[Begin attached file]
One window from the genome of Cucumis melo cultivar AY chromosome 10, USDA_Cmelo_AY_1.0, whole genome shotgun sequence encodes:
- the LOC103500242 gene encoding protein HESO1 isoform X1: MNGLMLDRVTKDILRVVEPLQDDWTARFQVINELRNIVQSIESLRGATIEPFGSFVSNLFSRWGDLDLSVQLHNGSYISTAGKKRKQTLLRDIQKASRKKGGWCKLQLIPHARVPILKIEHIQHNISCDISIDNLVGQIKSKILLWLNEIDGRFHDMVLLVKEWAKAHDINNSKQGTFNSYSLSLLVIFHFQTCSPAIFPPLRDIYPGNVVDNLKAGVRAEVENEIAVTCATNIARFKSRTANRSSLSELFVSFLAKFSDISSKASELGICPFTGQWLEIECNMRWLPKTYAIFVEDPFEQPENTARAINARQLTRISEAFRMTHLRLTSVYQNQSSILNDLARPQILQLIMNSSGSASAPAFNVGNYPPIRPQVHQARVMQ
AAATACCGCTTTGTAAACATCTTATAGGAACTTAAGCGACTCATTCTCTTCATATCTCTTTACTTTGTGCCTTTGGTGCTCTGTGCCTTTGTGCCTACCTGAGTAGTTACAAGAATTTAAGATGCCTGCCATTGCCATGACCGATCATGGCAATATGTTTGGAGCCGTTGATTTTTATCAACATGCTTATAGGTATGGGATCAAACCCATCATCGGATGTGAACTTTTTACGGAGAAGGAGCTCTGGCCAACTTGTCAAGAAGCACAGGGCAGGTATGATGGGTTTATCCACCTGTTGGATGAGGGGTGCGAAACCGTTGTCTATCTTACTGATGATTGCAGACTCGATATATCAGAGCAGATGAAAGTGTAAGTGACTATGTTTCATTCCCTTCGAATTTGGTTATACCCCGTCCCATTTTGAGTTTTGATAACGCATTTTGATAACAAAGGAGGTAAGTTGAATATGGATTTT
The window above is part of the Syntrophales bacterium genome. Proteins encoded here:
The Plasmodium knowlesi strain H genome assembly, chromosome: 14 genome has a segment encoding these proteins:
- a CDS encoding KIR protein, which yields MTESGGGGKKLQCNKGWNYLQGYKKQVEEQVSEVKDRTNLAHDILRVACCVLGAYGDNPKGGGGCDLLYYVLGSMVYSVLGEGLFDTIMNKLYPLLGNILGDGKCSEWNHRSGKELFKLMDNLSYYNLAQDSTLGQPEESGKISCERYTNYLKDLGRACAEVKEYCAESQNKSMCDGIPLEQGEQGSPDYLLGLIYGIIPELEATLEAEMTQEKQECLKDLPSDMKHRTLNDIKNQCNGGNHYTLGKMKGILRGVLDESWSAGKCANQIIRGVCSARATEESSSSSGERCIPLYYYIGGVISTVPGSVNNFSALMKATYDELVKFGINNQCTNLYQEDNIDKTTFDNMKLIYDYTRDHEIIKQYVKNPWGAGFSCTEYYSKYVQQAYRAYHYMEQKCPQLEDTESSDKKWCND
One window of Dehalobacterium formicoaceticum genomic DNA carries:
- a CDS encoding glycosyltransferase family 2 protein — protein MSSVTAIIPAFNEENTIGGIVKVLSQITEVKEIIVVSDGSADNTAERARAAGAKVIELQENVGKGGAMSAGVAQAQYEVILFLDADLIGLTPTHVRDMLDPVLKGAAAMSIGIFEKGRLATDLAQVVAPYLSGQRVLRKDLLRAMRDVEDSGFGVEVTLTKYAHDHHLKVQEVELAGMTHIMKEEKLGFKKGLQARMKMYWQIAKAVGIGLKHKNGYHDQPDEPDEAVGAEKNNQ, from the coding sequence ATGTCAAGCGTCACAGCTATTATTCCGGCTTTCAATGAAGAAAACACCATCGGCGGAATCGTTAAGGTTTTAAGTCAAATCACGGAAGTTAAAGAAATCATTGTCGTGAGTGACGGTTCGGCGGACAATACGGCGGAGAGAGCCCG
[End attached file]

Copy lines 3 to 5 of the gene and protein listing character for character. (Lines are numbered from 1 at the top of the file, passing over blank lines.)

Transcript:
AAATACCGCTTTGTAAACATCTTATAGGAACTTAAGCGACTCATTCTCTTCATATCTCTTTACTTTGTGCCTTTGGTGCTCTGTGCCTTTGTGCCTACCTGAGTAGTTACAAGAATTTAAGATGCCTGCCATTGCCATGACCGATCATGGCAATATGTTTGGAGCCGTTGATTTTTATCAACATGCTTATAGGTATGGGATCAAACCCATCATCGGATGTGAACTTTTTACGGAGAAGGAGCTCTGGCCAACTTGTCAAGAAGCACAGGGCAGGTATGATGGGTTTATCCACCTGTTGGATGAGGGGTGCGAAACCGTTGTCTATCTTACTGATGATTGCAGACTCGATATATCAGAGCAGATGAAAGTGTAAGTGACTATGTTTCATTCCCTTCGAATTTGGTTATACCCCGTCCCATTTTGAGTTTTGATAACGCATTTTGATAACAAAGGAGGTAAGTTGAATATGGATTTT
The window above is part of the Syntrophales bacterium genome. Proteins encoded here:
The Plasmodium knowlesi strain H genome assembly, chromosome: 14 genome has a segment encoding these proteins: